What is customer service experience?

Everything you need to know about the customer service experience and how to optimize it.


Brittany Klokkenga

February 22, 2021

Back to Resources

Consumers today are typically looking for more than just a well-priced or innovative product when they go shopping or prepare to make a purchase. They have lots of options for buying the things they need and want. So what can help your company stand out?

Offering the best customer service experience differentiates your business from your competitors positively. And customers value it too—89% are more likely to make another purchase after having an excellent customer service experience. 

The first step in providing a good customer service experience is understanding what, exactly, this broad topic is - so let’s dive in.

Read our 2022 ultimate guide to customer service.

What is customer service experience? 

Customer service experience is how customers feel about your company's service throughout the entire customer journey. In other words, when they need help with a problem or have a question, how does your customer service make them feel? 

Of course, you want your customers to feel great when they reach out. But not many companies can do this. If you can, you’ll have a significant competitive advantage.  

Customer service experience is part of your overall customer experience (CX). Since customer service interactions are especially important touchpoints in the customer journey, getting your customer service experience dialed in is vital.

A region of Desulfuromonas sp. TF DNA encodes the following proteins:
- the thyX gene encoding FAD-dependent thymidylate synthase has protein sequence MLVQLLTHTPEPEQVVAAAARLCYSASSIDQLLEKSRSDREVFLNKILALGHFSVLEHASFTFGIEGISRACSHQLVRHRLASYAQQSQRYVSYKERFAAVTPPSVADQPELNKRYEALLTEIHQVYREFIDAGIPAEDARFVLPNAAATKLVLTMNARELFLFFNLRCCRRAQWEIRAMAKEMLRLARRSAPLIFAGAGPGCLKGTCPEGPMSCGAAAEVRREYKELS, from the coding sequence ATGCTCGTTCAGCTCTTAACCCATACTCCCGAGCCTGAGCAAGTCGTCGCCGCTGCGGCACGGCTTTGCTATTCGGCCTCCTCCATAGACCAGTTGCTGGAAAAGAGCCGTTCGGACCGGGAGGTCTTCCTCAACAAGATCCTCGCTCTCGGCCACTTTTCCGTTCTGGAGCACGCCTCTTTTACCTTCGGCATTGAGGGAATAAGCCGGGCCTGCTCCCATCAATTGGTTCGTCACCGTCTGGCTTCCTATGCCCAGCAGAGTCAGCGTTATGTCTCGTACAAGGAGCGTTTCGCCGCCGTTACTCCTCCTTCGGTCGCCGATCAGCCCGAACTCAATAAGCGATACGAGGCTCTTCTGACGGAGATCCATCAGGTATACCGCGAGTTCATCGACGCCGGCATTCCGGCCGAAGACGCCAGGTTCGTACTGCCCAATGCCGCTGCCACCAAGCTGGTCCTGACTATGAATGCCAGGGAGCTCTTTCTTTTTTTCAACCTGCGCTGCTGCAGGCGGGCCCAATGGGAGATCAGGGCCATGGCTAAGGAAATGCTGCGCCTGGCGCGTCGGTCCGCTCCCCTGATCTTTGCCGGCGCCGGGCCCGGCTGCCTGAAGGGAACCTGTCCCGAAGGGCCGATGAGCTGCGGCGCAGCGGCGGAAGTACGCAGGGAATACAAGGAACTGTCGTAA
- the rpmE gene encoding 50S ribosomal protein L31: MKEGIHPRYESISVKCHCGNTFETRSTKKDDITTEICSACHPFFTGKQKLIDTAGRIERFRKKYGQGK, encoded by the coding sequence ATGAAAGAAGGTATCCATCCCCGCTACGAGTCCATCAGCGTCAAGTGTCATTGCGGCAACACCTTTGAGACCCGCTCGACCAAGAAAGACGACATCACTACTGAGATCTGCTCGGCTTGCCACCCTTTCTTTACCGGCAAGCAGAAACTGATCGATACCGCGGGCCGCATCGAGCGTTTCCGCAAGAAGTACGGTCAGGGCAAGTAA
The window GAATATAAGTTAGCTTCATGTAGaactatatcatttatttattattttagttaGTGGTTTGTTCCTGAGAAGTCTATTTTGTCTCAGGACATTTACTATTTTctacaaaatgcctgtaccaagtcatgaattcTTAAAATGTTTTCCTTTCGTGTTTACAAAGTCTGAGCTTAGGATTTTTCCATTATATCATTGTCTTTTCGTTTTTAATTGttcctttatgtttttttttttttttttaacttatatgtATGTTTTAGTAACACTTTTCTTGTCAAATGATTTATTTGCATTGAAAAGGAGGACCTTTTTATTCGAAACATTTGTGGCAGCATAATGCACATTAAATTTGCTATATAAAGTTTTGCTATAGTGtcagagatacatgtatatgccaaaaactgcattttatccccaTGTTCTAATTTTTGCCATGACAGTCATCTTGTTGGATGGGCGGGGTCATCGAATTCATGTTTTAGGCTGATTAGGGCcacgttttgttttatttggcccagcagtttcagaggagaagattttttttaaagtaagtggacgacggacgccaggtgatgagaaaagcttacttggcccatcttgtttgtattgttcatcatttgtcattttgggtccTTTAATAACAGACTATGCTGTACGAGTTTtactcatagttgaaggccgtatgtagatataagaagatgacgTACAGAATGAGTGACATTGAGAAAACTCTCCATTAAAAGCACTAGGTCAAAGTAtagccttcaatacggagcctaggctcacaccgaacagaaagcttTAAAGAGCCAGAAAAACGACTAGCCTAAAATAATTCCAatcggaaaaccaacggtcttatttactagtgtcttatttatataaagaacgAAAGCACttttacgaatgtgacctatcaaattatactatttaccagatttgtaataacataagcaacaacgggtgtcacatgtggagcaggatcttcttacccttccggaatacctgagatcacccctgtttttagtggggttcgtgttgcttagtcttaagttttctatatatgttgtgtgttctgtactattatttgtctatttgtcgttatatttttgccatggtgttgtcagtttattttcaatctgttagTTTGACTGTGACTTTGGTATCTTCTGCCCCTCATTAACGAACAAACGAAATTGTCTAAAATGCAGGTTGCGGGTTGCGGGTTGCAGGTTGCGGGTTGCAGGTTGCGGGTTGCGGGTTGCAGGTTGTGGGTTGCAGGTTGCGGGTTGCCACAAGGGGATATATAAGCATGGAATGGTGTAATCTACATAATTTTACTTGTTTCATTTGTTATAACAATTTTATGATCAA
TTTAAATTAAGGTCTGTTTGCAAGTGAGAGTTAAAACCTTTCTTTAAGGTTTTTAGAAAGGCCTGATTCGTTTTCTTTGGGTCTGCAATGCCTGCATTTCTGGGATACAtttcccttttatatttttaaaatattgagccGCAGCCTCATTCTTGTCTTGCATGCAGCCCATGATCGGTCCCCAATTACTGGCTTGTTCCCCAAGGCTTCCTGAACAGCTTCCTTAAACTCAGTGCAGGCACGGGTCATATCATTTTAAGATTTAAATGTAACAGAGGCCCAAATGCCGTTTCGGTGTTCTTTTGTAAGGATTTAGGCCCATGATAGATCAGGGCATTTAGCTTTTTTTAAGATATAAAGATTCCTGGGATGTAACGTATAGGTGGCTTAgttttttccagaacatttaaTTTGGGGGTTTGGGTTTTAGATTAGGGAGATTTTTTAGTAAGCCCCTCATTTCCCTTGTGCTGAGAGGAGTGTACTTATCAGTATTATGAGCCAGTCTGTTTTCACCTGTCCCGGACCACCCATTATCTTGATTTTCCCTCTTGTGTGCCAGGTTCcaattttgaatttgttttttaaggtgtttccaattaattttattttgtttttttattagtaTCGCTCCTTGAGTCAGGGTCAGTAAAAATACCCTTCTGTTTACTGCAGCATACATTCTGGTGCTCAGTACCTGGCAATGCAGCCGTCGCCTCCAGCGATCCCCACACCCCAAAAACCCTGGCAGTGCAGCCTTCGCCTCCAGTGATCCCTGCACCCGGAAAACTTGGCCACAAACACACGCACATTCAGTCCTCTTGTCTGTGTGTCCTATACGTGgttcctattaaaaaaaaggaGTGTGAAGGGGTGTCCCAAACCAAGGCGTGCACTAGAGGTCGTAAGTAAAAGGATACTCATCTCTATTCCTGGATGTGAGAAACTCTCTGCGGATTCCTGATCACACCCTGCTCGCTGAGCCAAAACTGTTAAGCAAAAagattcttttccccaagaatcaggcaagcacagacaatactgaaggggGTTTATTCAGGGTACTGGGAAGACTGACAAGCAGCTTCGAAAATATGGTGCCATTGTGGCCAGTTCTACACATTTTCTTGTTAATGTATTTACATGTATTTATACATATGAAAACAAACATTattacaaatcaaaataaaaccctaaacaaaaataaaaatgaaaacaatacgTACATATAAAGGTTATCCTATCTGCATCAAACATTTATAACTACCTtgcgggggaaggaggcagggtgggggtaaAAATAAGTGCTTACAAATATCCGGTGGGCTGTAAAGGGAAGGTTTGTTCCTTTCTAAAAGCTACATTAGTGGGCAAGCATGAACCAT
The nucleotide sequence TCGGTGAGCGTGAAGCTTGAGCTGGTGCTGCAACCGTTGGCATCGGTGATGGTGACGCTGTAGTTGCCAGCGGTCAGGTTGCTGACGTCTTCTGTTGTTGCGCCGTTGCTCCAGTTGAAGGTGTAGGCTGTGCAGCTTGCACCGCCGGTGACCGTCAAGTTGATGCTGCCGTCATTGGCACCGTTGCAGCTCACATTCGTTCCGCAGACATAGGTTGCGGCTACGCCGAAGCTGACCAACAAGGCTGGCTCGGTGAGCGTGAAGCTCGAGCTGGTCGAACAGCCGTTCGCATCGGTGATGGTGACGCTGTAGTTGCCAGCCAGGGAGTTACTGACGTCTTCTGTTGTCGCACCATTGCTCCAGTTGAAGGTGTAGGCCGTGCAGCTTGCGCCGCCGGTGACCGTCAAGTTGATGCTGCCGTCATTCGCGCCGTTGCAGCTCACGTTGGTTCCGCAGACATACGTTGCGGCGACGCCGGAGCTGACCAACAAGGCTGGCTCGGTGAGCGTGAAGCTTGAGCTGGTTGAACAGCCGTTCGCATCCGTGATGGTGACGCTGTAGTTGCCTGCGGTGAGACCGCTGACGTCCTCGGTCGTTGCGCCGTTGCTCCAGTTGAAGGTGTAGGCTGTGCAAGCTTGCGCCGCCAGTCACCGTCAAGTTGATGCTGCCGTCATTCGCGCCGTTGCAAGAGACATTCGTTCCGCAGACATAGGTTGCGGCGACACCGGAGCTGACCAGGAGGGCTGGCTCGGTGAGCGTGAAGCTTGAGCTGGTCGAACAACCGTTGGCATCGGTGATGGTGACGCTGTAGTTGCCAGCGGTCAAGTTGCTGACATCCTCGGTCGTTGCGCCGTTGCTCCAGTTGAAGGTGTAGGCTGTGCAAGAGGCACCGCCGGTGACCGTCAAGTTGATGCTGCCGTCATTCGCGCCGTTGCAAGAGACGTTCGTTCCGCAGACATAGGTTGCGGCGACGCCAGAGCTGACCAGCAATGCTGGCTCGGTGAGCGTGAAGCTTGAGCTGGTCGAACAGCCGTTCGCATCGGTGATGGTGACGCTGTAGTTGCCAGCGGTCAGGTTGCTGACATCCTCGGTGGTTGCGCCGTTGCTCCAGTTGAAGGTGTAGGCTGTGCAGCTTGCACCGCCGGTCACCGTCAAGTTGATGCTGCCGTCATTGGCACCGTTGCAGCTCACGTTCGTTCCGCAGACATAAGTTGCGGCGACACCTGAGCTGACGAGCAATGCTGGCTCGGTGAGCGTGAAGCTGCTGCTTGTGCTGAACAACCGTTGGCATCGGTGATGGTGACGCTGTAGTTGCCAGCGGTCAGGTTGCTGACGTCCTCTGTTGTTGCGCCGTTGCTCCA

Why is customer service experience important?

Providing a great customer service experience provides your business with several advantages. 

  • Build customer trust and relationships: When you give your customers support when they need it, it builds trust in your business and strengthens your connection with them. 

  • Build loyal advocates and positive word of mouth: Customers who have a great experience with your customer service team are likely to tell their friends and colleagues about it, becoming brand advocates and giving you free and effective marketing. 

  • Building a strong brand differentiator: Improving your customer service experience to stand out from your competitors can help you overtake your competition without resorting to steep discounts or cutting quality. 

  • Building better products and services: Listening to your customers is a crucial part of improving your customer service experience. This listening can also help you tune into what your customers want from your products and services.

The consequences of a bad customer service experience are also powerful. 

When a customer has a bad customer service experience, they’re also likely to spread the news about it to their friends and even their social media networks. You’ll not only lose the customer who had the negative experience but their friends and family as potential new customers as well. 

Customers who have negative feelings about your customer service are also less likely to be loyal to your business in the future. They may seek out a competitor, or switch when one approaches them. Gaining new customers is much more expensive than retaining current ones, resulting in less profitability for your business. 

What does a good customer service experience look like? 

Now that you know why customer service experience is important, what does a good customer service experience look like? These examples of customer service experiences that go above and beyond illustrate what makes great customer service.